Practice doesn’t always make perfect

I like to think of my presentations as talks, not so much a timed point and click technical session.  Everyone has their own method and way to practicing a session.  Some practice a session to the point that almost every word is repeated, sequentially and timed to the minute.  You may also think that everyone does that and that is the only way to be successful.  Honestly speaking, that isn’t always true.  I’ve had many sessions that have not been practiced at all.  Well, practiced beyond the morning of the presentation, a run through the slides and a few keywords to make sure the session flow continues as it should.

Practicing simply isn’t for everyone.  A lot of people find that presenting is something that really does come naturally.  Getting in front of a group of people and letting the presentation flow as it should base on how the presentation fits to the group that is sitting in front of you.  I believe each presentation evolves during the time is it presented based on the group that is in the room.  You should take in the expressions on attendee’s faces, listen to the questions they are asking, note if the group is made up of DBAs to Developers.  If the session is on execution plan tuning and I’ve ended up with a room of developers, I’ll manipulate the session as I discuss the best practices and ways to tune execution plans based on how a developer would use it best.  If the room is primarily DBAs, then it will look to that side.  If the room is a good mix, include that mix in how you present things.  Include statistical information as much as coding changes to make plans change.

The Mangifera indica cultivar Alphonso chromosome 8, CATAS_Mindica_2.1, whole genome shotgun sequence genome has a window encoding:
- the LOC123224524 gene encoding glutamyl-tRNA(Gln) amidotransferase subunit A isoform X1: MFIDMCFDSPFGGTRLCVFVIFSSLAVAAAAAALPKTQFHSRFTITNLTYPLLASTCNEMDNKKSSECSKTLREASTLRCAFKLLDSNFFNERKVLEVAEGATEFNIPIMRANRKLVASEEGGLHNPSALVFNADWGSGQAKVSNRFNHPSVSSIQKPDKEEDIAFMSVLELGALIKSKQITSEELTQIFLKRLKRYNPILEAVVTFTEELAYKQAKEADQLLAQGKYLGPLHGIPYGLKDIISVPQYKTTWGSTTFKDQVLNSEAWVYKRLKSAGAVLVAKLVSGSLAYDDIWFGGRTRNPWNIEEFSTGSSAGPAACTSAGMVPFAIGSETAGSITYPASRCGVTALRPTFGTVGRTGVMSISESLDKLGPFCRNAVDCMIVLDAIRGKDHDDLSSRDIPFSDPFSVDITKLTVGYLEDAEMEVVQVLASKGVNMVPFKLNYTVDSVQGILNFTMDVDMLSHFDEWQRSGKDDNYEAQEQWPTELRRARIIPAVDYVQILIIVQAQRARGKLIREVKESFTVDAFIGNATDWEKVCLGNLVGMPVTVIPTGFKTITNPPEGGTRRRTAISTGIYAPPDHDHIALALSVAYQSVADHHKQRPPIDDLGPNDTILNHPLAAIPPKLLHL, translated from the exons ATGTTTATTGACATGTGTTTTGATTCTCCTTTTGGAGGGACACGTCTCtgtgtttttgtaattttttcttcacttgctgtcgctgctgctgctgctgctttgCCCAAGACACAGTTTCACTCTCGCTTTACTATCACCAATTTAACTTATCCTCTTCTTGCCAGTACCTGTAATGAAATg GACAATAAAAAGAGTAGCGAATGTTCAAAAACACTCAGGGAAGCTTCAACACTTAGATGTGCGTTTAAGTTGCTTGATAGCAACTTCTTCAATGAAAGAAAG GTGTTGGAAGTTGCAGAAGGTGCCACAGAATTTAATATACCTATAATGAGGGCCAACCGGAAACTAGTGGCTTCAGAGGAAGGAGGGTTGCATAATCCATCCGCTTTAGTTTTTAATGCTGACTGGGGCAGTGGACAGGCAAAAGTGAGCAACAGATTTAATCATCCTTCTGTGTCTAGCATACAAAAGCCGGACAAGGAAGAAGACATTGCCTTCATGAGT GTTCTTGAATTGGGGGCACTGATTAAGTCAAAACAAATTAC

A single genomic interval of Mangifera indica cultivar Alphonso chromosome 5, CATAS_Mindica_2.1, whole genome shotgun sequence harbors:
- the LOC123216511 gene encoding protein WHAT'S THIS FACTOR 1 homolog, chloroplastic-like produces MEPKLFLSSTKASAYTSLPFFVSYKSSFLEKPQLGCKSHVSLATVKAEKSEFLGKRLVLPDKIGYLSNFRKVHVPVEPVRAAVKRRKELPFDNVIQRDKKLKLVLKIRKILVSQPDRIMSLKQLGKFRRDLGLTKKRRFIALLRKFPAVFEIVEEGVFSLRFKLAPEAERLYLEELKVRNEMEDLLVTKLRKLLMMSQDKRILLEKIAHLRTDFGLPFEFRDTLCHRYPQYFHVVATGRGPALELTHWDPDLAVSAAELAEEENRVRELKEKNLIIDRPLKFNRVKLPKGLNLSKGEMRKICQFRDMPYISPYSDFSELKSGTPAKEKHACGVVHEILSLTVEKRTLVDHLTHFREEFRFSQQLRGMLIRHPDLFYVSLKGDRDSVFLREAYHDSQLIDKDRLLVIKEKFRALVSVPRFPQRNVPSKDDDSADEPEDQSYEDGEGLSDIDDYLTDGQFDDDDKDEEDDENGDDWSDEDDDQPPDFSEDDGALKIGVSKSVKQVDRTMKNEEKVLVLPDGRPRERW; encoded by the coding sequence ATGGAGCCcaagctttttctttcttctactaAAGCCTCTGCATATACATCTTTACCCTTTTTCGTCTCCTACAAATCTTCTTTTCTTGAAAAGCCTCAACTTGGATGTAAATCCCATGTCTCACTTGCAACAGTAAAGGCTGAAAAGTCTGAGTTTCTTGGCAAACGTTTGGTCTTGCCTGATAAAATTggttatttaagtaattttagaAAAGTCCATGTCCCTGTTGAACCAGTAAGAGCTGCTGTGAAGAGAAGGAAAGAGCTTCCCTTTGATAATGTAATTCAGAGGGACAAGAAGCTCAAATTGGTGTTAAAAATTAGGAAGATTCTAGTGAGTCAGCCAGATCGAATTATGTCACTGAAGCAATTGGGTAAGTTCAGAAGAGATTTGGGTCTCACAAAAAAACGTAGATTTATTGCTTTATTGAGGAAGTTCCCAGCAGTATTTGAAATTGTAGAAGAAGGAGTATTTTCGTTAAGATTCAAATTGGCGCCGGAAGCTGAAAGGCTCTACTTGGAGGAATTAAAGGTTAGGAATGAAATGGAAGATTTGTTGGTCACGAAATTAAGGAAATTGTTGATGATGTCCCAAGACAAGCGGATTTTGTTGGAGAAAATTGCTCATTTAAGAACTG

Now, this does not mean you can change demonstrations per each group, or not practice and prepare demonstrations.  Demonstrations are, and should be, static and functional.  Set them up before hand, ensure they function, back them up, and make them easily recreated on other machines (in case your machine dies 10 minutes before you are going on stage).  Practice the demonstrations but don’t make them the presentation. Make your experience and stories the reason you are advancing your knowledge to the group.


One of the best presentations I have ever been in was one that Jessica Moss (B | T) gave years ago in Iowa for a SQL Saturday.  Jessica’s presentation was on SSAS and just when the session started, the projector in the room basically blew up and would not work.  Without skipping a beat, the session evolved rapidly and Jessica made that session work without the projector.  Not only did Jessica make it work but, she evolved it into a session that fit the group.  Once Jessica started talking, she noticed the group wasn’t really with the level or the track she was on.  Based on that, she altered the entire hour and evolved the session into what the group really needed to understand the topic.  That, to this day, is still the most impressive show of presentation skills I have seen and I learned from it.  I can draw off evaluations and feedback to say, it seems to be working pretty well and people enjoy the way I present.  Now, just because I present this way successfully, does not mean you have to or will.  Use this and what I’m sure will be countless other recommendations from other common speakers in our community, to build your own method of handing off our wealth of knowledge the best way we can to keep the attention there, the gratitude afterwards and the rewards of what it means to provide a truly good presentation.